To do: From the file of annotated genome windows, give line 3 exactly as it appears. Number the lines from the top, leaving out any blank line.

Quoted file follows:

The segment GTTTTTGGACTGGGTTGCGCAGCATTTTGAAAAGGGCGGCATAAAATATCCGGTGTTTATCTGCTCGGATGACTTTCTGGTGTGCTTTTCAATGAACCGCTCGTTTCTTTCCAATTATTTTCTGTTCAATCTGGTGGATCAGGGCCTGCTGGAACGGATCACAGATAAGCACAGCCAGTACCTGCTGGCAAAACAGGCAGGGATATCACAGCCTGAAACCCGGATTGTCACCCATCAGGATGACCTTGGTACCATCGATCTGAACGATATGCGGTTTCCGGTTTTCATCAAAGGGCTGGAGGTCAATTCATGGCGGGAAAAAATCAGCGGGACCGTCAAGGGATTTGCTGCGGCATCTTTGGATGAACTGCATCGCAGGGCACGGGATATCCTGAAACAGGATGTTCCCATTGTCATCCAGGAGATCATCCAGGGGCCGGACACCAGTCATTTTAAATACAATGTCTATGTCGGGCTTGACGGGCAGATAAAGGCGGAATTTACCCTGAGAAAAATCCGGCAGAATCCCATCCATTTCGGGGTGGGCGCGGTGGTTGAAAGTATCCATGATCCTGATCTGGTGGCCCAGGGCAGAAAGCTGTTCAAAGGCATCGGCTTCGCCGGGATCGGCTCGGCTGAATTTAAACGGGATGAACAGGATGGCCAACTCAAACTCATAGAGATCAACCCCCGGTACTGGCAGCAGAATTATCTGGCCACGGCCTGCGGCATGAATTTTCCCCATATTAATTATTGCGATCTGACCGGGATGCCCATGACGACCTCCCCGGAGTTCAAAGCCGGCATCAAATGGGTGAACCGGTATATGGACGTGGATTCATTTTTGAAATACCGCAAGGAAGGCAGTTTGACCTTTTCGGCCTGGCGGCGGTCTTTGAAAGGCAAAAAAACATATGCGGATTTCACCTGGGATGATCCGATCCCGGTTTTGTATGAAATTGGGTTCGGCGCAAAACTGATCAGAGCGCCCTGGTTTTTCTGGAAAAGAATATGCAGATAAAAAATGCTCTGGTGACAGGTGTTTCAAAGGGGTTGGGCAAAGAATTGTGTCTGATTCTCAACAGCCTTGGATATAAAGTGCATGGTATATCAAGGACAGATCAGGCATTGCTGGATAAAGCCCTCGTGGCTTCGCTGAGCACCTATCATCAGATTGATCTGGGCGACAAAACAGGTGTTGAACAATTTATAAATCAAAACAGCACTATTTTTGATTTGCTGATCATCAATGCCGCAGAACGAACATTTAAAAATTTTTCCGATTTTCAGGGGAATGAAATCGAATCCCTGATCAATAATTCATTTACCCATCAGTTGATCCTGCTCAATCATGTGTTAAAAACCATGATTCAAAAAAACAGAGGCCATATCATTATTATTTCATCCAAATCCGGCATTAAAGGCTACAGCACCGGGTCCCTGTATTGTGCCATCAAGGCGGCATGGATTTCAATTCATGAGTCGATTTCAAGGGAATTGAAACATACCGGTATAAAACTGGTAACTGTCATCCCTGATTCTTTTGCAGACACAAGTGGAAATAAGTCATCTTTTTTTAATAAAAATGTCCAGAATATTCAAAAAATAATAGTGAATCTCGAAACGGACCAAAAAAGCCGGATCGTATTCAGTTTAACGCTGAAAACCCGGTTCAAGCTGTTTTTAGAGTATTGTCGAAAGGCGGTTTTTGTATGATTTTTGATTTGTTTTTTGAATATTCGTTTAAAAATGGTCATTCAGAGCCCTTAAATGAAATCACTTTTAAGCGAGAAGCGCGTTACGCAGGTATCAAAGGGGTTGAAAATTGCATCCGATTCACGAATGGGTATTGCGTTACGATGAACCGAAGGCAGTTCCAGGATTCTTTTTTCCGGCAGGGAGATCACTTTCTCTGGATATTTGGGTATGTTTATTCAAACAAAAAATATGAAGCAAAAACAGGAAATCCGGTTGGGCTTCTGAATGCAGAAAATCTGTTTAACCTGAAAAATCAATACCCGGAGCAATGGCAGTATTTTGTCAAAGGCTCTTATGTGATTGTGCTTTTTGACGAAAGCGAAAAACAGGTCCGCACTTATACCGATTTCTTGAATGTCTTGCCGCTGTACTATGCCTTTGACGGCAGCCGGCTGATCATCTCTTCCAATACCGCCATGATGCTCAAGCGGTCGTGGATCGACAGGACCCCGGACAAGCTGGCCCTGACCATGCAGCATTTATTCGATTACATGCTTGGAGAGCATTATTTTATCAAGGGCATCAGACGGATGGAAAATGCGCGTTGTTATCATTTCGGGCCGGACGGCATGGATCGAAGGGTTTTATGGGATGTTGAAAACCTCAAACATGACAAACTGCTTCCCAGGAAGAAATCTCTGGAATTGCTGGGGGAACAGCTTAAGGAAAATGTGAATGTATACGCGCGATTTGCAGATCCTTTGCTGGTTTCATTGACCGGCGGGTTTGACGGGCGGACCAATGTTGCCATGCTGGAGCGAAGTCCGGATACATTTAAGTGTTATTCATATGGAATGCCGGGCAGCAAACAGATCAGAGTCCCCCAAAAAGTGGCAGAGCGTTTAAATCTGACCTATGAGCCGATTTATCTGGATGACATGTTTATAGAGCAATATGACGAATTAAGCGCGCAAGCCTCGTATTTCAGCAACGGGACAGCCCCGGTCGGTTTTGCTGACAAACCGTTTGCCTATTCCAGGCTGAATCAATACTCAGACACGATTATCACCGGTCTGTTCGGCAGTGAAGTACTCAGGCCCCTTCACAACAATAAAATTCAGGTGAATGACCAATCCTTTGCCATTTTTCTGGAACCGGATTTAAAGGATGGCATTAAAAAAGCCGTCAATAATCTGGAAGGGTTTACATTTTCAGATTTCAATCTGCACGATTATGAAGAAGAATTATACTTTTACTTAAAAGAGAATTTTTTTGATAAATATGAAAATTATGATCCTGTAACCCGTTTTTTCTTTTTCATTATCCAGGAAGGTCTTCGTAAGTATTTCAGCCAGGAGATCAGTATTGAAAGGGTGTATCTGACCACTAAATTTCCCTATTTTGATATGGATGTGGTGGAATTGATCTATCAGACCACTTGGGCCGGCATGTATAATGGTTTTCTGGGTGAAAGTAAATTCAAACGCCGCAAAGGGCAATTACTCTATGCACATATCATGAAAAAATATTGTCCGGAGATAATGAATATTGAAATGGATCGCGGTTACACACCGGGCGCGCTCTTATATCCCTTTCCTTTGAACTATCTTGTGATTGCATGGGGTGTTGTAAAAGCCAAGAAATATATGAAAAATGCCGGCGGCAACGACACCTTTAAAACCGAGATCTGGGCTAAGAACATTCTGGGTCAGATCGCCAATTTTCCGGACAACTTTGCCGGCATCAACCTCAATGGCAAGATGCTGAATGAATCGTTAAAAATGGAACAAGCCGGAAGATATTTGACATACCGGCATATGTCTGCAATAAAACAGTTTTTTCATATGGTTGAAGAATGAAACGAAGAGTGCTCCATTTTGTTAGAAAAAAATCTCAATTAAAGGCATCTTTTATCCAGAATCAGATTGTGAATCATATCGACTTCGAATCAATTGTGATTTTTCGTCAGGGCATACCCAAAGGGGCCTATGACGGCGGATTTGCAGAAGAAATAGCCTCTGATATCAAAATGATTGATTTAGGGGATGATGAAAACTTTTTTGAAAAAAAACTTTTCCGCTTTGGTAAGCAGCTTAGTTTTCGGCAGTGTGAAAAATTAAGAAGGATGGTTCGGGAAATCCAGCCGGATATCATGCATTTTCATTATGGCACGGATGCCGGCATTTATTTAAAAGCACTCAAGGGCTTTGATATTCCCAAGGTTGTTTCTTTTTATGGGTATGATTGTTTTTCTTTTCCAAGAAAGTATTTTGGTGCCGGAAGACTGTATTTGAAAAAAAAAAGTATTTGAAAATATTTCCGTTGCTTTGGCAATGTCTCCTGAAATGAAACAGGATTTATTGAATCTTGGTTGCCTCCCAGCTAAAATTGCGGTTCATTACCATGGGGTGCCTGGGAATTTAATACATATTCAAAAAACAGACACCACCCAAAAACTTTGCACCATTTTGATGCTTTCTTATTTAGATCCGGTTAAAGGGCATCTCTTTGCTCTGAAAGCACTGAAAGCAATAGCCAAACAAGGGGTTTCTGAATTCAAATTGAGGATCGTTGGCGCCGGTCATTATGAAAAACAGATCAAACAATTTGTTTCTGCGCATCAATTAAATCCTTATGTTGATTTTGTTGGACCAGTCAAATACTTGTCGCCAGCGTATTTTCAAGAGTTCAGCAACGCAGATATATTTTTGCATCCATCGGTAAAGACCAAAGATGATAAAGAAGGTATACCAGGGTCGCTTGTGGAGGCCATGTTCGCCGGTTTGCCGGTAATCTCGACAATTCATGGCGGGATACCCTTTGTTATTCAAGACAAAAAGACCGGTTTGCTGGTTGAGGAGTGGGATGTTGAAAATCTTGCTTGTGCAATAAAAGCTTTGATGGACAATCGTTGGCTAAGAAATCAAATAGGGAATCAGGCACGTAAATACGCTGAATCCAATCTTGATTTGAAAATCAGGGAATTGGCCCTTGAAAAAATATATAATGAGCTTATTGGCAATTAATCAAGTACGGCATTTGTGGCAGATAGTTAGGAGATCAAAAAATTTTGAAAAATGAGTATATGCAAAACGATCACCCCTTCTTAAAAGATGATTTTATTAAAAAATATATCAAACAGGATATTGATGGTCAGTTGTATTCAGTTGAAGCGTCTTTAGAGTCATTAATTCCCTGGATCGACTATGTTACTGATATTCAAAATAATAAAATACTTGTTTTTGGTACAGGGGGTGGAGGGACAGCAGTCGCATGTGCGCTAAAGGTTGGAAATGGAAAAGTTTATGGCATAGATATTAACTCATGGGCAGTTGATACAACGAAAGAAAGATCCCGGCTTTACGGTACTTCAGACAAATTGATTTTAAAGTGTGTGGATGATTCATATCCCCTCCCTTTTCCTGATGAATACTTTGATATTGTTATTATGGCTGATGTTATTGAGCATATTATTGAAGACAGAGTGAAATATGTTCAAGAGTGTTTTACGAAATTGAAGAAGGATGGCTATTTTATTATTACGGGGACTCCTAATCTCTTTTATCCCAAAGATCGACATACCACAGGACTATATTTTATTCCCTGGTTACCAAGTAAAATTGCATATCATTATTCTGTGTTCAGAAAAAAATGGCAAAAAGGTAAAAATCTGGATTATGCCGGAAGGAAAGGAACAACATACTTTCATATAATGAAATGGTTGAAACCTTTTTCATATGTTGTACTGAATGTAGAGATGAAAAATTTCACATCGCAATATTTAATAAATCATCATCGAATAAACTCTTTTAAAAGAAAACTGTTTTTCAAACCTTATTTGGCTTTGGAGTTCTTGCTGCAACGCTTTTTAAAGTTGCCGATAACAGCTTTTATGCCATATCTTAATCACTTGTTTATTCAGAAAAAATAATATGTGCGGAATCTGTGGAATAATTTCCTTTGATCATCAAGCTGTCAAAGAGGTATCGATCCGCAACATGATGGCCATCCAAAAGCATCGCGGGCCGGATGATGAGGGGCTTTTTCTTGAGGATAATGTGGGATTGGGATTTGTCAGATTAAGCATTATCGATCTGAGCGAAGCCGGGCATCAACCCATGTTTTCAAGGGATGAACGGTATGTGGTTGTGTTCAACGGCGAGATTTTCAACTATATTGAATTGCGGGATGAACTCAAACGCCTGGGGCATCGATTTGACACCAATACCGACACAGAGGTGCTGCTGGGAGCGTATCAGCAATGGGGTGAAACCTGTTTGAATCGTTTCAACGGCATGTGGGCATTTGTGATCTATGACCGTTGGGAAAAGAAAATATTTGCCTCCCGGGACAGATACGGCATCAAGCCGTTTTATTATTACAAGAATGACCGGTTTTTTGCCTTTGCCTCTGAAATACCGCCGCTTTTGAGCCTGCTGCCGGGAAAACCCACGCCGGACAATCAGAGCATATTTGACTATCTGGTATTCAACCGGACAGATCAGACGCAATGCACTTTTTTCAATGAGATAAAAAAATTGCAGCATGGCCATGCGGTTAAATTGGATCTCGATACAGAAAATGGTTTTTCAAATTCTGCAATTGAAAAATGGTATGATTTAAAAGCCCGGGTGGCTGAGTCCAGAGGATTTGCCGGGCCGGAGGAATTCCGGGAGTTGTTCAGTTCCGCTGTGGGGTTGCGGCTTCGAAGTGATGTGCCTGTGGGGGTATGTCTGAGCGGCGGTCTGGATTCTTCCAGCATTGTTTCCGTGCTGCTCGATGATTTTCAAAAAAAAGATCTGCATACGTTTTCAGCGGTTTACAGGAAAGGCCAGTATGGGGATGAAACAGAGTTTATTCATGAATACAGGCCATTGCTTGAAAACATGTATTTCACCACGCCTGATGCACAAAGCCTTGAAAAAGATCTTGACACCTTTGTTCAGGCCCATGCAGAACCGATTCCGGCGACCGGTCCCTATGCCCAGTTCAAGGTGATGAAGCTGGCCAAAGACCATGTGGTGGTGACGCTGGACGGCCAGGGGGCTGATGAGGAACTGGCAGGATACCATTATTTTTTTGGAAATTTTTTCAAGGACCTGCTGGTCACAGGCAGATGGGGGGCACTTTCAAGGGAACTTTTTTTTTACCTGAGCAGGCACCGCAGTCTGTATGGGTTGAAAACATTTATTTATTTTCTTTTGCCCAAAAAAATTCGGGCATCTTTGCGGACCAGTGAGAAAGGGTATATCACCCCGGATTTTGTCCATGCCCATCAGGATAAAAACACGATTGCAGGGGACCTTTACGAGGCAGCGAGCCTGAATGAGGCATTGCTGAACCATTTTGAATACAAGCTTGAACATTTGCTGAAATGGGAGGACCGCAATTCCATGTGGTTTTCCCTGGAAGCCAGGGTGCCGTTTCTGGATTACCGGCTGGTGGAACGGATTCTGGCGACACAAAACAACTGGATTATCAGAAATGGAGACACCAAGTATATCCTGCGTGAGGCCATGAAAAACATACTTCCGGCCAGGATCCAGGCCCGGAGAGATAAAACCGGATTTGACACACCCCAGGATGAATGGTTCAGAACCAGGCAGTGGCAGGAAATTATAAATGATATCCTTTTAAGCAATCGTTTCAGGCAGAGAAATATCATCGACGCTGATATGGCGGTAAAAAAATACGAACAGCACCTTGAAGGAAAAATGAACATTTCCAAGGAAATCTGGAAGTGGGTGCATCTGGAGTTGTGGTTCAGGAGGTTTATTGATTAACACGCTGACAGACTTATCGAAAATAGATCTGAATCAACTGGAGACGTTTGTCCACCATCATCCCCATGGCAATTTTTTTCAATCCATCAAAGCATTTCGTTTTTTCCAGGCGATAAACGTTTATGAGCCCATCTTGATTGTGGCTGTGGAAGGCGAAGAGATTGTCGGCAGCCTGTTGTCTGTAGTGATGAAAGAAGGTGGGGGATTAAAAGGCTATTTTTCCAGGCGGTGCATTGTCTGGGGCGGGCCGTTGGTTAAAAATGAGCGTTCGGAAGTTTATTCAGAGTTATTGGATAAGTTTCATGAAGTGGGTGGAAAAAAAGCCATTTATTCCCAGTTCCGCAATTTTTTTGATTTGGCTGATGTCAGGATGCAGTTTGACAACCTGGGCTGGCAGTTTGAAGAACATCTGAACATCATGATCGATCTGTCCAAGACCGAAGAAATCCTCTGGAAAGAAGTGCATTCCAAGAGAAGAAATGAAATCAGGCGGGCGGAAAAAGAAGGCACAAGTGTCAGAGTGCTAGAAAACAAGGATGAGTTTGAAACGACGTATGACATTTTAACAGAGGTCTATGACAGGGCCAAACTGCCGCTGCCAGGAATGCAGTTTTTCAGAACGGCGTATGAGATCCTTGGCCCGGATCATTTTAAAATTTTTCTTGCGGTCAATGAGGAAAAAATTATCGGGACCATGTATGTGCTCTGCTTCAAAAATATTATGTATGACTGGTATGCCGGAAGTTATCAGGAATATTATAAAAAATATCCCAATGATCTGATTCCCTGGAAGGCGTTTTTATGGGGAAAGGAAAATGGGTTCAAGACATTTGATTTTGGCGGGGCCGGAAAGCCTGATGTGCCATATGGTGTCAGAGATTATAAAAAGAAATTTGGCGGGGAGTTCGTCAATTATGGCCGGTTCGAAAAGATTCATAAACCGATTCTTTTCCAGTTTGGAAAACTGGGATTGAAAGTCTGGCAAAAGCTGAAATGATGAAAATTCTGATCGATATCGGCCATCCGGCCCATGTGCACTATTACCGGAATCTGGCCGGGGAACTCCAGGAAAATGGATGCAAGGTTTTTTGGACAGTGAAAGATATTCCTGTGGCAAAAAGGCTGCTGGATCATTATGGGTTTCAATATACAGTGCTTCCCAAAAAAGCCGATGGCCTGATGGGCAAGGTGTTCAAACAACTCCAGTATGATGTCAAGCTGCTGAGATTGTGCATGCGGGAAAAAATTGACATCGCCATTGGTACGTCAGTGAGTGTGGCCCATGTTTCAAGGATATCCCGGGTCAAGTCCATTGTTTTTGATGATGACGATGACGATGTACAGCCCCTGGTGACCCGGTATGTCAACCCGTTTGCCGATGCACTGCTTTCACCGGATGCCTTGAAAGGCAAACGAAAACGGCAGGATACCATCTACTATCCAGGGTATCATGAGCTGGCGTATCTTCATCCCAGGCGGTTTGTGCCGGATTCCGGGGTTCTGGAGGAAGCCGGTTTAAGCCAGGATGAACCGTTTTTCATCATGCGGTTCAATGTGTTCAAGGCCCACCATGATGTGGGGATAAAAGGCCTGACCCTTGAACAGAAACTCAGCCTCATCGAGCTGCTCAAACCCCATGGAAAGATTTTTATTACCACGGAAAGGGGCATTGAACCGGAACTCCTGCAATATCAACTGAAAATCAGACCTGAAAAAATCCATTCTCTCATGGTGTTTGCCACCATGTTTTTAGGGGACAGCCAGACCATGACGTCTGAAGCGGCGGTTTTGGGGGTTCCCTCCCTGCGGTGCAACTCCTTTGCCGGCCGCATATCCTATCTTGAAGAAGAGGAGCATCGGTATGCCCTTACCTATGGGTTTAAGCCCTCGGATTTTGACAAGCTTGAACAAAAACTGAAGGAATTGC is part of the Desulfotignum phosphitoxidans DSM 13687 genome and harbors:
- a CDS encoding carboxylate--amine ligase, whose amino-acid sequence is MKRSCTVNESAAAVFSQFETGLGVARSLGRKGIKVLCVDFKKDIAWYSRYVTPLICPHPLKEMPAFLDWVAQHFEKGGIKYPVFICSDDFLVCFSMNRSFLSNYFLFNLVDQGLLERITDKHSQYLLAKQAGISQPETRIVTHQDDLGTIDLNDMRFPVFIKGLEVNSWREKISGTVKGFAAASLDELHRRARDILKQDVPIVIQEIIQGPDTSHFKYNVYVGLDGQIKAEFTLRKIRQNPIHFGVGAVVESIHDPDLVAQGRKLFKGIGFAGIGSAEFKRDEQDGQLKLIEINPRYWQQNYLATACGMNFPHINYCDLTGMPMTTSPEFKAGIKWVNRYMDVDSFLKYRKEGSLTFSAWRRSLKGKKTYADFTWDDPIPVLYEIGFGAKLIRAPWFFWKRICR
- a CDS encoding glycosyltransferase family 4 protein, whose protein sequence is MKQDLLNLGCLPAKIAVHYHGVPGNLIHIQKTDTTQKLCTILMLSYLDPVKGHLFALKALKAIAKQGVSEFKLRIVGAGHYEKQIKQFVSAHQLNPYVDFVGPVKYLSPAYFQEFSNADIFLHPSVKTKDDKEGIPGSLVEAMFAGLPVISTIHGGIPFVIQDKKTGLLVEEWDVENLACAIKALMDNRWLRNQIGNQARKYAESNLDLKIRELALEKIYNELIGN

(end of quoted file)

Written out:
- a CDS encoding glycosyltransferase family 4 protein, whose protein sequence is MKQDLLNLGCLPAKIAVHYHGVPGNLIHIQKTDTTQKLCTILMLSYLDPVKGHLFALKALKAIAKQGVSEFKLRIVGAGHYEKQIKQFVSAHQLNPYVDFVGPVKYLSPAYFQEFSNADIFLHPSVKTKDDKEGIPGSLVEAMFAGLPVISTIHGGIPFVIQDKKTGLLVEEWDVENLACAIKALMDNRWLRNQIGNQARKYAESNLDLKIRELALEKIYNELIGN